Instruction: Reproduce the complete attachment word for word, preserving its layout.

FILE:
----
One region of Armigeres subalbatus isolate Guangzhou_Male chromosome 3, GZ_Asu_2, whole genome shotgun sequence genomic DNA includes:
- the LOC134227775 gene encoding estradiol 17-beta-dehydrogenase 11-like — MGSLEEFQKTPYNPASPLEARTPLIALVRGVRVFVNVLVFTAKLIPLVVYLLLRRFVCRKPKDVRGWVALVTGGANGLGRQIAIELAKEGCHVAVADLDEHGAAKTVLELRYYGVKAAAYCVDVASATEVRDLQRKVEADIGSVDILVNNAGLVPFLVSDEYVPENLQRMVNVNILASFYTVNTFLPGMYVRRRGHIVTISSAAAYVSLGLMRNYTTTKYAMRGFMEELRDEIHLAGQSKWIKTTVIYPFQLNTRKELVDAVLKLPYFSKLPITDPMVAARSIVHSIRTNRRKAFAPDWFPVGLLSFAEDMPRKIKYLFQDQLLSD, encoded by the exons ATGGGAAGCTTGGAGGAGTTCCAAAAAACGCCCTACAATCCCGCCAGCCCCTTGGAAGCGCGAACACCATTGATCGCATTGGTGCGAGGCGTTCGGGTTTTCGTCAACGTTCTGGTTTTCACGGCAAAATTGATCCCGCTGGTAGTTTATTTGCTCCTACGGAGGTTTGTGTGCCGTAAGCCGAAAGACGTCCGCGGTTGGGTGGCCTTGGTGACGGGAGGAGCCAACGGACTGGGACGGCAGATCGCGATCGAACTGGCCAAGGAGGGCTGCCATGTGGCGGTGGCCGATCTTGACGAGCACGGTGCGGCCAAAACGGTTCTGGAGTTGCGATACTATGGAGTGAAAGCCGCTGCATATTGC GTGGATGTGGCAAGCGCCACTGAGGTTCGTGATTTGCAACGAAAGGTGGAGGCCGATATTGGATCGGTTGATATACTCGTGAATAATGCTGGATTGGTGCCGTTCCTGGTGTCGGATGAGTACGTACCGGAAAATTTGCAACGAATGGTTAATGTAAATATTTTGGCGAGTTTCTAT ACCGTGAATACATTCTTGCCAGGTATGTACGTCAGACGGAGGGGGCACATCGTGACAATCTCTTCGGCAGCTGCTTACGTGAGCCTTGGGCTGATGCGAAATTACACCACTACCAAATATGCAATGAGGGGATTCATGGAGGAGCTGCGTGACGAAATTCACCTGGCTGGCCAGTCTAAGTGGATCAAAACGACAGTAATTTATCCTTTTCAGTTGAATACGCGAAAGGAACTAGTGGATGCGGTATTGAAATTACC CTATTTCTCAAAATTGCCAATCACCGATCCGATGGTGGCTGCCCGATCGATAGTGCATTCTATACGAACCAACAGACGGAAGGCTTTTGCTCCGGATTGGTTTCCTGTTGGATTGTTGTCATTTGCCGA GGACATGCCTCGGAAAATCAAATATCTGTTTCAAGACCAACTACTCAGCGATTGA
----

One region of Armigeres subalbatus isolate Guangzhou_Male chromosome 3, GZ_Asu_2, whole genome shotgun sequence genomic DNA includes:
- the LOC134227775 gene encoding estradiol 17-beta-dehydrogenase 11-like — MGSLEEFQKTPYNPASPLEARTPLIALVRGVRVFVNVLVFTAKLIPLVVYLLLRRFVCRKPKDVRGWVALVTGGANGLGRQIAIELAKEGCHVAVADLDEHGAAKTVLELRYYGVKAAAYCVDVASATEVRDLQRKVEADIGSVDILVNNAGLVPFLVSDEYVPENLQRMVNVNILASFYTVNTFLPGMYVRRRGHIVTISSAAAYVSLGLMRNYTTTKYAMRGFMEELRDEIHLAGQSKWIKTTVIYPFQLNTRKELVDAVLKLPYFSKLPITDPMVAARSIVHSIRTNRRKAFAPDWFPVGLLSFAEDMPRKIKYLFQDQLLSD, encoded by the exons ATGGGAAGCTTGGAGGAGTTCCAAAAAACGCCCTACAATCCCGCCAGCCCCTTGGAAGCGCGAACACCATTGATCGCATTGGTGCGAGGCGTTCGGGTTTTCGTCAACGTTCTGGTTTTCACGGCAAAATTGATCCCGCTGGTAGTTTATTTGCTCCTACGGAGGTTTGTGTGCCGTAAGCCGAAAGACGTCCGCGGTTGGGTGGCCTTGGTGACGGGAGGAGCCAACGGACTGGGACGGCAGATCGCGATCGAACTGGCCAAGGAGGGCTGCCATGTGGCGGTGGCCGATCTTGACGAGCACGGTGCGGCCAAAACGGTTCTGGAGTTGCGATACTATGGAGTGAAAGCCGCTGCATATTGC GTGGATGTGGCAAGCGCCACTGAGGTTCGTGATTTGCAACGAAAGGTGGAGGCCGATATTGGATCGGTTGATATACTCGTGAATAATGCTGGATTGGTGCCGTTCCTGGTGTCGGATGAGTACGTACCGGAAAATTTGCAACGAATGGTTAATGTAAATATTTTGGCGAGTTTCTAT ACCGTGAATACATTCTTGCCAGGTATGTACGTCAGACGGAGGGGGCACATCGTGACAATCTCTTCGGCAGCTGCTTACGTGAGCCTTGGGCTGATGCGAAATTACACCACTACCAAATATGCAATGAGGGGATTCATGGAGGAGCTGCGTGACGAAATTCACCTGGCTGGCCAGTCTAAGTGGATCAAAACGACAGTAATTTATCCTTTTCAGTTGAATACGCGAAAGGAACTAGTGGATGCGGTATTGAAATTACC CTATTTCTCAAAATTGCCAATCACCGATCCGATGGTGGCTGCCCGATCGATAGTGCATTCTATACGAACCAACAGACGGAAGGCTTTTGCTCCGGATTGGTTTCCTGTTGGATTGTTGTCATTTGCCGA GGACATGCCTCGGAAAATCAAATATCTGTTTCAAGACCAACTACTCAGCGATTGA